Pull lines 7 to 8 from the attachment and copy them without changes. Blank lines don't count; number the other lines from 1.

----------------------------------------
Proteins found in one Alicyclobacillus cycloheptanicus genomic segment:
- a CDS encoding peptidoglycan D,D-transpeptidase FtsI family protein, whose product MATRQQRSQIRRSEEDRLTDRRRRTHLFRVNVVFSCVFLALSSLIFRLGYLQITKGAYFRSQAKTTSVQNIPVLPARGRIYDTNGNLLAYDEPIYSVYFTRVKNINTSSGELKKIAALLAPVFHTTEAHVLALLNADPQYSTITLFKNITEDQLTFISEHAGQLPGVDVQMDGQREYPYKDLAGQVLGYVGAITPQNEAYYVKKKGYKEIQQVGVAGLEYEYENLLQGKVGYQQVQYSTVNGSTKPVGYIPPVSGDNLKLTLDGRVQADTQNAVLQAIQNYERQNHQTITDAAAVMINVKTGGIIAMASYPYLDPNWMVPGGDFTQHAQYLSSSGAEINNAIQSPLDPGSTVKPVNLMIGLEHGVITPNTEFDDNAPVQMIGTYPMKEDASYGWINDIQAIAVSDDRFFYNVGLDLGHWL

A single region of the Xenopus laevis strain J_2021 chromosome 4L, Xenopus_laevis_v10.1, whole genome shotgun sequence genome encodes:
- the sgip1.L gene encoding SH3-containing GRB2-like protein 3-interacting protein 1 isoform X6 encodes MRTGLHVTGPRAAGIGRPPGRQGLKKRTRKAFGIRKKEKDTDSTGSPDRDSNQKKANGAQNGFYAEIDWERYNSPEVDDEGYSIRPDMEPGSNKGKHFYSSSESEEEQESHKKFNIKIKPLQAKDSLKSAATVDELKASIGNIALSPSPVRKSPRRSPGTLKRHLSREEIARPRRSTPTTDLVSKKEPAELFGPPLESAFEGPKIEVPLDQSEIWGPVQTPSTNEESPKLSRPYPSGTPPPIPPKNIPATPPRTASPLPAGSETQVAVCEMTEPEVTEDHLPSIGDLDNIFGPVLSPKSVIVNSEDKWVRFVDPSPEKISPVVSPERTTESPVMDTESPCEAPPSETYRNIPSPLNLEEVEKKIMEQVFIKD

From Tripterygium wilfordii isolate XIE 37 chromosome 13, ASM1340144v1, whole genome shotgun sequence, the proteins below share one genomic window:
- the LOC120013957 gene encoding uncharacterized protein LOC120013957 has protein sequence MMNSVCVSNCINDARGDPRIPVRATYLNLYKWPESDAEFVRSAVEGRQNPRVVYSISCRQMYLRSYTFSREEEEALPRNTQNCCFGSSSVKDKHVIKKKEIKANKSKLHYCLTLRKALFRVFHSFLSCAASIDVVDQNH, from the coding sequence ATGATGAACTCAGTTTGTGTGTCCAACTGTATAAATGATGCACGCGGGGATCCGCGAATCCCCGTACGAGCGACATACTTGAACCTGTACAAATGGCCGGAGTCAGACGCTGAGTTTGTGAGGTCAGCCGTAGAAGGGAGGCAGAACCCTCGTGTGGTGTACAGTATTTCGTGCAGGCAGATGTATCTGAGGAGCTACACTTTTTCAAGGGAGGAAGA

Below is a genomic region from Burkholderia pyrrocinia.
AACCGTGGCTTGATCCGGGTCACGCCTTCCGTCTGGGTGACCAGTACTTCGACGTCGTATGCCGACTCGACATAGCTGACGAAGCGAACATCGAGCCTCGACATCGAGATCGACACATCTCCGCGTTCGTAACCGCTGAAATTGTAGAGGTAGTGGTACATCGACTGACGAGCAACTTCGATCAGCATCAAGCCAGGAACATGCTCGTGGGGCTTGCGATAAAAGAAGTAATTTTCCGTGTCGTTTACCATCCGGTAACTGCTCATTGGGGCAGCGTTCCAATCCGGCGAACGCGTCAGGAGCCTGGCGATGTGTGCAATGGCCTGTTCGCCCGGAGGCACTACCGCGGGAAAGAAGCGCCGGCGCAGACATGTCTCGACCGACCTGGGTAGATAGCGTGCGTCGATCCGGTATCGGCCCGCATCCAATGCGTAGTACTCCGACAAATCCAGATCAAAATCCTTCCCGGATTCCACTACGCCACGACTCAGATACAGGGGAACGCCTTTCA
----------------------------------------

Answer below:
Below is a genomic region from Burkholderia pyrrocinia.
AACCGTGGCTTGATCCGGGTCACGCCTTCCGTCTGGGTGACCAGTACTTCGACGTCGTATGCCGACTCGACATAGCTGACGAAGCGAACATCGAGCCTCGACATCGAGATCGACACATCTCCGCGTTCGTAACCGCTGAAATTGTAGAGGTAGTGGTACATCGACTGACGAGCAACTTCGATCAGCATCAAGCCAGGAACATGCTCGTGGGGCTTGCGATAAAAGAAGTAATTTTCCGTGTCGTTTACCATCCGGTAACTGCTCATTGGGGCAGCGTTCCAATCCGGCGAACGCGTCAGGAGCCTGGCGATGTGTGCAATGGCCTGTTCGCCCGGAGGCACTACCGCGGGAAAGAAGCGCCGGCGCAGACATGTCTCGACCGACCTGGGTAGATAGCGTGCGTCGATCCGGTATCGGCCCGCATCCAATGCGTAGTACTCCGACAAATCCAGATCAAAATCCTTCCCGGATTCCACTACGCCACGACTCAGATACAGGGGAACGCCTTTCA